Anonymous
0
Aug 15, 2015 02:22:03
Well my argument for using your feelings is that if you're unaware of how your words affect others on an emotional level, you'll find that you're going to offend many people and not many people are going to want to work with you. Also there is no escaping emotions, it's just not possible, so it's a good thing to learn how to work with them because you need to be ready for whatever life throws at you, and when you come up against an emotional problem and try to solve it logically you're not going to like the result. Also, when someone hurts you logical people, it's very difficult for you to move on because let's face it you're not sure how to handle it. I can say this because I'm dating a logical person and he admits to that. So it might be a good idea to not only keep your mind open, but keep your heart open too. Feelings are just as important as logic and we need both to be the best that we can be.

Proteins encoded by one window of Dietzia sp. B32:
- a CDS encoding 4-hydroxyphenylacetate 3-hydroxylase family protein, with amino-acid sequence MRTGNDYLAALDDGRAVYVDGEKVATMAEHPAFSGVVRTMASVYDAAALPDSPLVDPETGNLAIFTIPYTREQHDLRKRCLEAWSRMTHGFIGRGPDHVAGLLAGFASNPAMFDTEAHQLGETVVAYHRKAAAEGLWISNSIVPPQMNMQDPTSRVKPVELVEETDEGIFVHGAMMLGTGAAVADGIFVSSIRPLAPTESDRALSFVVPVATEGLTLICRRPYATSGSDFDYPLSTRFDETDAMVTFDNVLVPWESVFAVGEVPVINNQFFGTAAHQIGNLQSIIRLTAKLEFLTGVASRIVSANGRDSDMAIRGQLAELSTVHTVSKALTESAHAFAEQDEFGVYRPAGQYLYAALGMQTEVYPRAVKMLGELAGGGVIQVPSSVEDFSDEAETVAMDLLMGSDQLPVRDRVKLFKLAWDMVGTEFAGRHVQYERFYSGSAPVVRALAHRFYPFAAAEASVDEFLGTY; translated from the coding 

Anonymous
0
Aug 28, 2015 04:01:56
ENTPs can be viewed as insensitive... I know... but most of us truly are not. You say he's wonderful, believe he's emotionally abusive, blame yourself and describe yourself as a "little person". Believe me when I say we are not all narcissistic extremes who are harsh and painful to others. When empathy is nonexistent, it's an aberration of any personality. That's called a sociopath..not an ENTP. My logical advice? Get help or get out asap.
Kevin
+1
Jul 10, 2015 16:44:04
I thought I was just an A$$ hole
jeffery dee crisp
0
Aug 06, 2015 00:51:43
You and i both bro XD